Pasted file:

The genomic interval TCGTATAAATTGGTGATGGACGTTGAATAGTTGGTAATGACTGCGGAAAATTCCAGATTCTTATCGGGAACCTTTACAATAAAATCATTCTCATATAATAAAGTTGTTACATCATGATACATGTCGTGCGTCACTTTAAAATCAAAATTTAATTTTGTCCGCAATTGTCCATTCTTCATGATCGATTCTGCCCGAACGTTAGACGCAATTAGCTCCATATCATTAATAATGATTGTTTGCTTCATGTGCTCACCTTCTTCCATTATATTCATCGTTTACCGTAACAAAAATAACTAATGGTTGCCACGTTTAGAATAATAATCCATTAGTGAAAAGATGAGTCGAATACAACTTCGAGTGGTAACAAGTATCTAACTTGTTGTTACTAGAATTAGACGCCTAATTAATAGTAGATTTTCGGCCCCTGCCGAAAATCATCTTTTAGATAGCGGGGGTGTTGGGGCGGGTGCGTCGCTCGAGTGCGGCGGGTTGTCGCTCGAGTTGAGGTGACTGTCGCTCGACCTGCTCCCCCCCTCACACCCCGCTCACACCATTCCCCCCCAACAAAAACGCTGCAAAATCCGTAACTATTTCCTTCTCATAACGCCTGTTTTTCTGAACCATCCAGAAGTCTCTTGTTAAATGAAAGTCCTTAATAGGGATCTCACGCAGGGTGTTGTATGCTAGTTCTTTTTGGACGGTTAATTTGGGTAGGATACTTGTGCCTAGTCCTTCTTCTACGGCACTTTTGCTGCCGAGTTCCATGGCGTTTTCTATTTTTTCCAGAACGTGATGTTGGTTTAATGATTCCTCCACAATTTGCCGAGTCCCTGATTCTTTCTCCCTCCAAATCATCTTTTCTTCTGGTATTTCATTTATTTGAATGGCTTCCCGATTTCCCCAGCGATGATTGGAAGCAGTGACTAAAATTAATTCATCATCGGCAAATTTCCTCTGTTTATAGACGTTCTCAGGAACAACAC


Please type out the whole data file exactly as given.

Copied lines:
The genomic interval TCGTATAAATTGGTGATGGACGTTGAATAGTTGGTAATGACTGCGGAAAATTCCAGATTCTTATCGGGAACCTTTACAATAAAATCATTCTCATATAATAAAGTTGTTACATCATGATACATGTCGTGCGTCACTTTAAAATCAAAATTTAATTTTGTCCGCAATTGTCCATTCTTCATGATCGATTCTGCCCGAACGTTAGACGCAATTAGCTCCATATCATTAATAATGATTGTTTGCTTCATGTGCTCACCTTCTTCCATTATATTCATCGTTTACCGTAACAAAAATAACTAATGGTTGCCACGTTTAGAATAATAATCCATTAGTGAAAAGATGAGTCGAATACAACTTCGAGTGGTAACAAGTATCTAACTTGTTGTTACTAGAATTAGACGCCTAATTAATAGTAGATTTTCGGCCCCTGCCGAAAATCATCTTTTAGATAGCGGGGGTGTTGGGGCGGGTGCGTCGCTCGAGTGCGGCGGGTTGTCGCTCGAGTTGAGGTGACTGTCGCTCGACCTGCTCCCCCCCTCACACCCCGCTCACACCATTCCCCCCCAACAAAAACGCTGCAAAATCCGTAACTATTTCCTTCTCATAACGCCTGTTTTTCTGAACCATCCAGAAGTCTCTTGTTAAATGAAAGTCCTTAATAGGGATCTCACGCAGGGTGTTGTATGCTAGTTCTTTTTGGACGGTTAATTTGGGTAGGATACTTGTGCCTAGTCCTTCTTCTACGGCACTTTTGCTGCCGAGTTCCATGGCGTTTTCTATTTTTTCCAGAACGTGATGTTGGTTTAATGATTCCTCCACAATTTGCCGAGTCCCTGATTCTTTCTCCCTCCAAATCATCTTTTCTTCTGGTATTTCATTTATTTGAATGGCTTCCCGATTTCCCCAGCGATGATTGGAAGCAGTGACTAAAATTAATTCATCATCGGCAAATTTCCTCTGTTTATAGACGTTCTCAGGAACAACAC